At Worser Bay Life Saving Club we had the fantastic opportunity to listen to Frances Whitehead’s presentation about “Tactics for Praxis and The Embedded artist”. Frances is a Professor at the School of Art Institute Chicago, a plant worshipper and pagan. Frances used to come from a material studio practice background and now works in a sustainability platform. Her works demonstrate the relationship between people, material and nature and include KLAB (knowledge lab), Community Lab Orchard, 606 rail adaptation and plant based remediation methods at abandoned gas stations in Chicago.
The embedded artist project is a change strategy working inside and outside and responds to limitations. It also disrupts conventions, greater agency and institutional critique. The key question Frances wanted us to consider as artists and designers was “How does it inform or reflect and challenge what I am doing?”. Having recently attended a Track Zero event where Professor James Renwick, Dr Huhana Smith, Dr Sam Trubridge, Dr Craig Stevens, Elizabeth Thompson and Gaby O’Connor presented about Art and Science working together as a catalyst on Climate Change. It was at this presentation that I first become aware of Frances’ “What do artists know?” framework and now after hearing her presentation I realise how powerful this framework is, and can clearly see how this this had helped shaped other science and art based practices.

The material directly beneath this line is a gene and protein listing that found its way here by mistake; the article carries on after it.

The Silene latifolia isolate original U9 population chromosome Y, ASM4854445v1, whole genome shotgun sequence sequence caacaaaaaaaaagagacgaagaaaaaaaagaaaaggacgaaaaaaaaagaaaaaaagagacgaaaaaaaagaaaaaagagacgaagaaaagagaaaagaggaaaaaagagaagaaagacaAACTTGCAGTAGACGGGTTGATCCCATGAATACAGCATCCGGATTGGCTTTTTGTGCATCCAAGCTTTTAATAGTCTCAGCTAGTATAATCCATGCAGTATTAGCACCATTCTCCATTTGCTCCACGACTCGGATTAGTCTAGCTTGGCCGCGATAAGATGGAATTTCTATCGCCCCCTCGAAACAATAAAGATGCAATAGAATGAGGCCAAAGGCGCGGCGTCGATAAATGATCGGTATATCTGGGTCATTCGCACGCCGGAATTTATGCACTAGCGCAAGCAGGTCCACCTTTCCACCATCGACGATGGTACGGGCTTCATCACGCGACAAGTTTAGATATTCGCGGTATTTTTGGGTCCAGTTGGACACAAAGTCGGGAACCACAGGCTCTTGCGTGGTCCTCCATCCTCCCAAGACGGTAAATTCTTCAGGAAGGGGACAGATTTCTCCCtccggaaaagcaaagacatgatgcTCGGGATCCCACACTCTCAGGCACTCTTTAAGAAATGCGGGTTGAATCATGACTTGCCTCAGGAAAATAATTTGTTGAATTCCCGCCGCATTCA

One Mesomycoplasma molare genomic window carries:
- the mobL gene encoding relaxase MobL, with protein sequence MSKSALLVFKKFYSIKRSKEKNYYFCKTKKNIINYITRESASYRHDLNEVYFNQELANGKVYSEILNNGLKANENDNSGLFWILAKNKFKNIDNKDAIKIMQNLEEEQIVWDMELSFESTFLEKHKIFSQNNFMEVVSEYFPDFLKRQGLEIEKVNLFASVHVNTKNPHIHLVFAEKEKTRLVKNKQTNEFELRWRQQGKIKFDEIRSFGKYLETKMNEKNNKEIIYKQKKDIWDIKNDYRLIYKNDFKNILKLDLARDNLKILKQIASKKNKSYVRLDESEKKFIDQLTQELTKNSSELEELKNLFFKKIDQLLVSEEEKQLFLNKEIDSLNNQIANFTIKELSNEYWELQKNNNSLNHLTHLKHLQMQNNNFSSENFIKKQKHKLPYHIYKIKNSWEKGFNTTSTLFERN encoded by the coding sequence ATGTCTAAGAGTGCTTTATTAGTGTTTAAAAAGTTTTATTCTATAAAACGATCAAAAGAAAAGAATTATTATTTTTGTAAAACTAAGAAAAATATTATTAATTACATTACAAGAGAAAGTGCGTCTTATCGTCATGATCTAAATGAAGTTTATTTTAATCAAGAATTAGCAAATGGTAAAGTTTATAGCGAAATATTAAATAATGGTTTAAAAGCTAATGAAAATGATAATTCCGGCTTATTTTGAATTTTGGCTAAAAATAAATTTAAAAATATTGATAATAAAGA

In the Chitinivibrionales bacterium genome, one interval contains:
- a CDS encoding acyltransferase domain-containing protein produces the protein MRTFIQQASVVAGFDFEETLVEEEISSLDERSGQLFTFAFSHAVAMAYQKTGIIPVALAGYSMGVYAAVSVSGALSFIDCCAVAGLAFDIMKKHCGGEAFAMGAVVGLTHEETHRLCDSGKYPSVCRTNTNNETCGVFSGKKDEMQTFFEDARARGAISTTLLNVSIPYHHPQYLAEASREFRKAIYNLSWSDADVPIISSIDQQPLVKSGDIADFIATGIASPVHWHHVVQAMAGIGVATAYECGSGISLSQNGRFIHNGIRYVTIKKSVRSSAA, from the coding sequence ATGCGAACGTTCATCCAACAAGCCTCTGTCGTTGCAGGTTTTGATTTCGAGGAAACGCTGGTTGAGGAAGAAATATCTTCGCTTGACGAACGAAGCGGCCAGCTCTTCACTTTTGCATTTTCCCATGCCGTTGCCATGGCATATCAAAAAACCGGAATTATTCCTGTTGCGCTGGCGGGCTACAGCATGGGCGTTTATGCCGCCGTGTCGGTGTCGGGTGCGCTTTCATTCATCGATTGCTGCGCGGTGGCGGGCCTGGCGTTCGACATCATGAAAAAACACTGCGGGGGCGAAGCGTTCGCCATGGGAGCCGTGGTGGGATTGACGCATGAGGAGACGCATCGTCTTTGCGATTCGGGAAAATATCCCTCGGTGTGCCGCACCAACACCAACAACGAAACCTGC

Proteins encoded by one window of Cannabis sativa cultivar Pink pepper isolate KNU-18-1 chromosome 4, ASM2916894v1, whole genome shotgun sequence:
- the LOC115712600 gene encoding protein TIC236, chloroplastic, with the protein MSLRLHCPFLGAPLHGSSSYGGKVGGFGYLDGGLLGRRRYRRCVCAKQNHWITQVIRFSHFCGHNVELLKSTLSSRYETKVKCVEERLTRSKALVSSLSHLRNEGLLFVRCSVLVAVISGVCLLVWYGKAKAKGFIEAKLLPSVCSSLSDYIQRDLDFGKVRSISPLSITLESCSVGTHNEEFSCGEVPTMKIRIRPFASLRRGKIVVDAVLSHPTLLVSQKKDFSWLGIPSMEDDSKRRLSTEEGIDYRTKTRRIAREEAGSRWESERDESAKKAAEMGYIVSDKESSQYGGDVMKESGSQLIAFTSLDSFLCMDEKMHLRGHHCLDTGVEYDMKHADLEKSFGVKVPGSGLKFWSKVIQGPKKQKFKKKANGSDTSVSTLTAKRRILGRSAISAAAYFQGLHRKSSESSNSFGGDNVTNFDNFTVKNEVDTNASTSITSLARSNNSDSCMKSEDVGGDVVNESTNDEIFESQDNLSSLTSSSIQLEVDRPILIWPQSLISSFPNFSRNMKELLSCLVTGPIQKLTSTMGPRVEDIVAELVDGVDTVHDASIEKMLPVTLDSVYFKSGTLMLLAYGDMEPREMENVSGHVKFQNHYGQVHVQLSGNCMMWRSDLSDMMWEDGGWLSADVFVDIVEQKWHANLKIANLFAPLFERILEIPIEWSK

Marrying art and science are key in driving behaviour change towards a better way of doing things.
So what will I take forward from France’s presentation? One the key elements I would like to develop further in my practice and future PhD is taking action as opposed to awareness and the importance of citizen science engagement. In particular I found the co-creativity model of interest which entailed curiosity, beauty, co-operation and engagement.
After the presentation I spoke to Frances about her manifesto and how this came about and was really interested to hear that it started out as a knowledge document from project research. This has also helped me reaffirm how my current research based on Oak wilt disease and upcycling of furniture for my thesis can become a manifesto.
In the afternoon we worked in groups and responded to Frances’ presentation in a creative output. Our group response was a performance based piece around re-grounding and reconnecting with the beauty we are surrounded by. We felt this was an important response due to the time poor society we are becoming and wanted to also recognise how lucky we are to live in a country where post-industrialism has less of an impact.